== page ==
A Roman Catholic couple, visiting Madison for the weekend, came to services at Grace yesterday. They were talking to parishioners and to Deacon Carol after the rest of the congregation had made its way through the line. By the time I got to them, their hands were full with brochures explaining the Episcopal Church, our welcome bags, etc. They shared their experience of growing frustration, even alienation from the Roman Catholic Church. The parish where they had been members for decades was no longer comfortable. They struggle with some of the statements by the RC bishops, and with “politics from the pulpit.” They also struggle with the role of women in the Church and were thrilled to see Deacon Carol and other women serving at the altar.
I struggle with my pastoral response to people. They’re not the first who have sought us out in recent months. There’s a wedge being driven in the Roman Catholic church that is forcing many to rethink their place in it. As Episcopalians, we can welcome them in, invite them to explore whether we offer a suitable home for them. We can also pray for them and show compassion. I know all to well how difficult it is to leave the religious tradition of one’s childhood and family. I know too that many who make that break may never again feel like they are at home in the world spiritually. My heart aches for people like that. It aches as well that people are forced to such points, often against their will. The Roman Catholic Church of today is not the Vatican II church which many welcomed and loved.
James Martin, SJ, offers a prayer for frustrated Catholics (it works as well for others who are frustrated with the institutional church in which they find themselves).
Here’s what Bill Kellerthinks:
Much as I wish I could encourage the discontented, the Catholics of open minds and open hearts, to stay put and fight the good fight, this is a lost cause. Donohue is right. Summon your fortitude, and just go. If you are not getting the spiritual sustenance you need, if you are uneasy being part of an institution out of step with your conscience — then go. The restive nuns who are planning a field trip to Rome for a bit of dialogue? Be assured, unless you plan to grovel, no one will be listening. Sisters, just go. Bill Donohue will hold the door for you.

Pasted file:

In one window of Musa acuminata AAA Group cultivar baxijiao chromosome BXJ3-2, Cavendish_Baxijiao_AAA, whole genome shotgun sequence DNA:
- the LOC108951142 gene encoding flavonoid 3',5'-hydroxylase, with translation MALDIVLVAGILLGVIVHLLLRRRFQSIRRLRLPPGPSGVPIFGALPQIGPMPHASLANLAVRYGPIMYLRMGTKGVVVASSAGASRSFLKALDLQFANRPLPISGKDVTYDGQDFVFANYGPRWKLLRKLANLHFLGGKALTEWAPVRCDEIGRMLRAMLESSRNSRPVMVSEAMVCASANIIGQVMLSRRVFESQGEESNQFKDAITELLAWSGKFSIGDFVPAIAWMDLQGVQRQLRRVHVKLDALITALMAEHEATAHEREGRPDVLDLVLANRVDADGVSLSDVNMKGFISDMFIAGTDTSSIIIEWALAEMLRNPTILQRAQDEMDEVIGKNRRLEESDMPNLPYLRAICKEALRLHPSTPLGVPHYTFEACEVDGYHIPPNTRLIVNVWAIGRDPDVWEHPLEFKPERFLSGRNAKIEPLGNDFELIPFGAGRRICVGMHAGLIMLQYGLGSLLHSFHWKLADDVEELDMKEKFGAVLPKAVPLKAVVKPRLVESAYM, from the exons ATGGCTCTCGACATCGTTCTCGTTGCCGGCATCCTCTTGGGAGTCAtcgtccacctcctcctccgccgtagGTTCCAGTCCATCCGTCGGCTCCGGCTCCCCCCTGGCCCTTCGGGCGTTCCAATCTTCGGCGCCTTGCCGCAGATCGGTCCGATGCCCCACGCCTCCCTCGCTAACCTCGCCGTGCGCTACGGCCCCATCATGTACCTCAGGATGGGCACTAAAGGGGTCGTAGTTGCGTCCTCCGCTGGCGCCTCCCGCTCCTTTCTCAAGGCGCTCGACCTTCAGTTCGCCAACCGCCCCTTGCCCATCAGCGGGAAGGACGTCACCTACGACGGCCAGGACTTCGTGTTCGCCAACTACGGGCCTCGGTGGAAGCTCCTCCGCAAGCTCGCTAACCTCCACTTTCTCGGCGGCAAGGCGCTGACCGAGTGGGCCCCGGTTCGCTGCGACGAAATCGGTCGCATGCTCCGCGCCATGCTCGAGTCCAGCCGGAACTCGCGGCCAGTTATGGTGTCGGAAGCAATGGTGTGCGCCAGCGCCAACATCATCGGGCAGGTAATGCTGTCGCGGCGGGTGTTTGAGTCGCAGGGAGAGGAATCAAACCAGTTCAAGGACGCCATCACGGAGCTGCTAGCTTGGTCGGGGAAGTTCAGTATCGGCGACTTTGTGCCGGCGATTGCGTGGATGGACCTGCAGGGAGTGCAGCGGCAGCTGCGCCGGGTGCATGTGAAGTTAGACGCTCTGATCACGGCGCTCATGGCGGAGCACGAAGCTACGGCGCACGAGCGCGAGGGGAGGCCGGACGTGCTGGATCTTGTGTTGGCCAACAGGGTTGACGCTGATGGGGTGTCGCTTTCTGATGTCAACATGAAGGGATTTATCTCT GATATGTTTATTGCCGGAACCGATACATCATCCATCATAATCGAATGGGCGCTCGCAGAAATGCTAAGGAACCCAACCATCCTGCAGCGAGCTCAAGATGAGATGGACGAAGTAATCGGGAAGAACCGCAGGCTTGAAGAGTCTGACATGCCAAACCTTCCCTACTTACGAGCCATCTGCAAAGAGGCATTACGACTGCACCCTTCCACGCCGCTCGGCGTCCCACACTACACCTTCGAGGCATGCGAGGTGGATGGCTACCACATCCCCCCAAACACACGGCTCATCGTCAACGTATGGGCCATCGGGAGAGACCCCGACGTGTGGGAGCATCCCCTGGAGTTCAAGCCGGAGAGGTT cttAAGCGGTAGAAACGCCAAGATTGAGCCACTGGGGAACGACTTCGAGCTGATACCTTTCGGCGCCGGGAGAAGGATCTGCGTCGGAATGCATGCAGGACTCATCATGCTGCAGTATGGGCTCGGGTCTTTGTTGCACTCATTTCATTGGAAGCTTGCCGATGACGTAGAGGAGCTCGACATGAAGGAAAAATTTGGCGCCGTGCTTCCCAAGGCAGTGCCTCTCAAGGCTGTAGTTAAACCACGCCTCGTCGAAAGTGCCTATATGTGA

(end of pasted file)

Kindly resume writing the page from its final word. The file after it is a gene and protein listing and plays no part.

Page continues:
And one who’s going the other way (from atheist to Catholic)
I’ve not posted about the conflict between the Vatican and the American nuns; I’m a spectator there. But the German magazine Der Spiegel published an article in English on Pope Benedict XVI that deserves reading. Without a word about the American Church–the article is focused on Vatican machinations amid the ongoing scandal, and the jockeying for position with the 85-year old pope’s health beginning to fail.
Speaking of Vatican II, America links to an article written by Martin Marty in 1968, reflecting on the end of the council and its significance. It, too, makes for interesting reading.